Shortly after the launch of the GDELT Global Frontpage Graph (GFG) last March we explored the average lifespan of a link on a news website homepage globally using three weeks of data. Now that the GFG encompasses 10 months and 76 billion links, we've decided to rerun that analysis using this vastly larger dataset. Using just a single line of SQL, Google BigQuery was able to process the entire 10TB dataset, using its columnar storage format to process just the 4.68TB of URL data in 549 seconds, achieving a speed of 138 million URLs per second and 8.5GB per second in processing.
Over the last 10 months the GFG has recorded 76 billion outlinks to 488 million distinct URLs from across 50,000 news outlet homepages worldwide in 65 languages. In all, 25.7% of those links appeared on the homepage for less than an hour, 36.9% for less than two hours, 41.2% for less than three hours, 45.6% for less than four hours, 47.6% for less than five hours and 50.5% for less than six hours. Twelve hours after appearing, 58.7% of links were gone and 69.8% were gone within 24 hours. Within two days, 79.6% of links were gone, 84.6% were gone in three days, 87.6% in four days, 89.5% in five days, 90.9% in six days and 92.1% lasted less than a week. Within a month 97.7% of links were gone, rising to 98.6% within two months and 98.9% within three months.
Just 1.11% of all links lasted longer than three months and typically comprise standing template links like About pages, navigation pages and so on. When we first launched the GFG, one of the questions we faced was whether we should make a massive investment in a large caching infrastructure that could track every link we saw over time and automatically remove them after they had appeared a certain number of days, to remove these kinds of template links. However, given the incredibly small number of links that actually form this final class of links and the importance of these links for template analyses, cross-link network generation, social media account tracking and so on, it is clear that including them is worth it.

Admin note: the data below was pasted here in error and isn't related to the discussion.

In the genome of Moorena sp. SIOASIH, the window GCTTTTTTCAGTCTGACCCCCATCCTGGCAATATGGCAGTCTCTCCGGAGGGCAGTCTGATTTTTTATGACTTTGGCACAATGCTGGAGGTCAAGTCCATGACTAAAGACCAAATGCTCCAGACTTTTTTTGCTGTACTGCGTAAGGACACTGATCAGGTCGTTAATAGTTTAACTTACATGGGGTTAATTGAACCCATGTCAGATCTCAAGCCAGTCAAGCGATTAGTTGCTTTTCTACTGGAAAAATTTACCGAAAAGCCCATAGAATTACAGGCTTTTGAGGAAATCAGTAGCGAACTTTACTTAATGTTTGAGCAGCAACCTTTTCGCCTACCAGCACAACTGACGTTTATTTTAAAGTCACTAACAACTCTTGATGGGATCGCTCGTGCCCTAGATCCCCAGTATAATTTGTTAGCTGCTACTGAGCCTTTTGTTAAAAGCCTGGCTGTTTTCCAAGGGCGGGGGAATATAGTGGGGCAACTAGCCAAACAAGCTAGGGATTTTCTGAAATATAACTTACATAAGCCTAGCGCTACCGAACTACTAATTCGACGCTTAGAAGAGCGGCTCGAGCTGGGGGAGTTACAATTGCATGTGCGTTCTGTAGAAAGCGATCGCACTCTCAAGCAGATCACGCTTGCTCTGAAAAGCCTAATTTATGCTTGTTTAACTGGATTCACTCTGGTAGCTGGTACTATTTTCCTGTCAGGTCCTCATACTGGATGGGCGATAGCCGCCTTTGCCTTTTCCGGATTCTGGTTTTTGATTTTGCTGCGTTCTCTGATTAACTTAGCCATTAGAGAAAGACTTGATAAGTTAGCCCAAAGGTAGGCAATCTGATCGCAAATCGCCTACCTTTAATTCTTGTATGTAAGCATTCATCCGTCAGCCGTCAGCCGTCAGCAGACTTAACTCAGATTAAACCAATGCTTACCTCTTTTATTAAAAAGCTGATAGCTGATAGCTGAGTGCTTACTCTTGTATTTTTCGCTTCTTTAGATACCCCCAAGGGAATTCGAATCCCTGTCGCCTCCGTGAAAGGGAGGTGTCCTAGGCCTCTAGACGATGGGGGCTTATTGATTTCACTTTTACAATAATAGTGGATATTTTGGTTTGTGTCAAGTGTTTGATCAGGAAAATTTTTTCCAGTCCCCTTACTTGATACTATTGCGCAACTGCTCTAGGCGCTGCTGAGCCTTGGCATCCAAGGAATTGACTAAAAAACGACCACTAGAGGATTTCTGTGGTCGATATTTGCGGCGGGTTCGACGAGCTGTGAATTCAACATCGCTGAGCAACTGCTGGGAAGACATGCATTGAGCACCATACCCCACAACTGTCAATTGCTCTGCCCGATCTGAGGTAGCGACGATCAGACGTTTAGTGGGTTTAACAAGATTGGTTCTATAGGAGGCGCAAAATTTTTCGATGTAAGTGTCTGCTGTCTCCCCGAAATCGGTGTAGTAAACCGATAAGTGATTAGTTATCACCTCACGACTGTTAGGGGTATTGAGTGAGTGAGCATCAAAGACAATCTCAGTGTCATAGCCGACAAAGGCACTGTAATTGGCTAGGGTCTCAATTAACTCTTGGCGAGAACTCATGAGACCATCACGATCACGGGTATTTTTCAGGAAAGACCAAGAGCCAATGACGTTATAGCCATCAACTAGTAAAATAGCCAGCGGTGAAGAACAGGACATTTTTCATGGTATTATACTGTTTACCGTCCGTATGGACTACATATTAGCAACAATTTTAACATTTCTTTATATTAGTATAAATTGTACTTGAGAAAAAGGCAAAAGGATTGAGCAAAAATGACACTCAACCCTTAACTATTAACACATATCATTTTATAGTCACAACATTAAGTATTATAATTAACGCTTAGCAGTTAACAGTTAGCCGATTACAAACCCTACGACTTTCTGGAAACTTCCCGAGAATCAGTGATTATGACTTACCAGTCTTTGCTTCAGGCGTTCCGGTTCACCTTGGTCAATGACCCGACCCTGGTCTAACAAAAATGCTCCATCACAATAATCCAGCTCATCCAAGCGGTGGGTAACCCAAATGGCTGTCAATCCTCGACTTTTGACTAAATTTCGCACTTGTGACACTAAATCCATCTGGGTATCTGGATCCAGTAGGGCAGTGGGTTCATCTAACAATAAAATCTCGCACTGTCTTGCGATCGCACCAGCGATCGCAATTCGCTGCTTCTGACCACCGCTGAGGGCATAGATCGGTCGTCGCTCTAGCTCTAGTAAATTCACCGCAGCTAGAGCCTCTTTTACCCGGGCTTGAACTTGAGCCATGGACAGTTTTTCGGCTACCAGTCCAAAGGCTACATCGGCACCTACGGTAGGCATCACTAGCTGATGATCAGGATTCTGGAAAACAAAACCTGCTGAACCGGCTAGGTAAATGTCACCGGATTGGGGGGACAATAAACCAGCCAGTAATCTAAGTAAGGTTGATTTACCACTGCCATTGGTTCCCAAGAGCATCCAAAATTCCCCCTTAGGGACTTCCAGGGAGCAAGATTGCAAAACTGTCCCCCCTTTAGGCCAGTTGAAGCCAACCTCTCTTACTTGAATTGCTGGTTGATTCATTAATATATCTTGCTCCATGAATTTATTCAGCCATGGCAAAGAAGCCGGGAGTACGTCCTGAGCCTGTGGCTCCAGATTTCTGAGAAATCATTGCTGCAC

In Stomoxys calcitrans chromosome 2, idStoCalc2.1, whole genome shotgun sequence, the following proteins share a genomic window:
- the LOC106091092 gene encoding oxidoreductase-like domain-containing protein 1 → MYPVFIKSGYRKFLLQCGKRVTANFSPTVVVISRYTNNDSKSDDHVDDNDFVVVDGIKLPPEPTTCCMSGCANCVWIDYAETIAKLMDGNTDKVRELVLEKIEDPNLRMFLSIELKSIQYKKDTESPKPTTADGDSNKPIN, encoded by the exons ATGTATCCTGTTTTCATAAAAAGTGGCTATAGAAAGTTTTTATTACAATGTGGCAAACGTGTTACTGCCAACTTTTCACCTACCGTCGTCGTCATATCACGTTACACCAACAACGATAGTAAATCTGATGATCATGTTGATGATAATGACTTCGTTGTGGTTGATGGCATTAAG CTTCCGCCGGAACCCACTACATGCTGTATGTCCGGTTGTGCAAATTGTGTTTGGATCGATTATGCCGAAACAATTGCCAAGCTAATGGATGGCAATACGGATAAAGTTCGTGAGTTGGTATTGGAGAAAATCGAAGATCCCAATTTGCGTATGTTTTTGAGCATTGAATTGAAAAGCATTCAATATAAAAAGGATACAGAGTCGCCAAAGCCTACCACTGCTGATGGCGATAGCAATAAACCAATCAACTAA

The timeline below shows the life expectancy curve of homepage links across the 50,000 sites monitored by the GDELT Global Frontpage Graph at an hourly resolution. The X axis is the number of hours a link lasted on the homepage after it first appeared and the Y axis shows how many links lasted that long. The sharp exponential falloff shows just how rapidly news homepages change throughout the day. Links lasting longer than three months are combined together at the end of the graph, accounting for the burst there.
The graph below zooms into the first 168 hours (7 days) showing how rapidly lifespans level off.
The graph below shows the same timeline, but instead of plotting the raw number of links by hourly lifespan, it shows the cumulative percentage of links that have disappeared by day. As noted earlier, by the end of first day after a link has been posted to a homepage, 69.8% of those links have been replaced.
Zooming into the first 168 hours (7 days), the timeline below shows just how rapidly homepages change over the course of a typical day.
Putting this all together, with a single line of SQL and the GFG's massive global catalog, we can for the first time perform planetary scale explorations of the digital ecology of online journalism.
All of the timelines below come from the results of a single SQL query using Google BigQuery (NOTE that this will consume 4.68TB of your monthly quota and requires Standard SQL), seen below. This query comes from the set of sample queries we published when the GFG was first released.
SELECT numhours,count(1) FROM ( select ToLinkURL, count(1) numhours from ( SELECT ToLinkURL,DATE FROM `gdelt-bq.gdeltv2.gfg_partitioned` ) group by ToLinkURL ) group by numhours order by numhours asc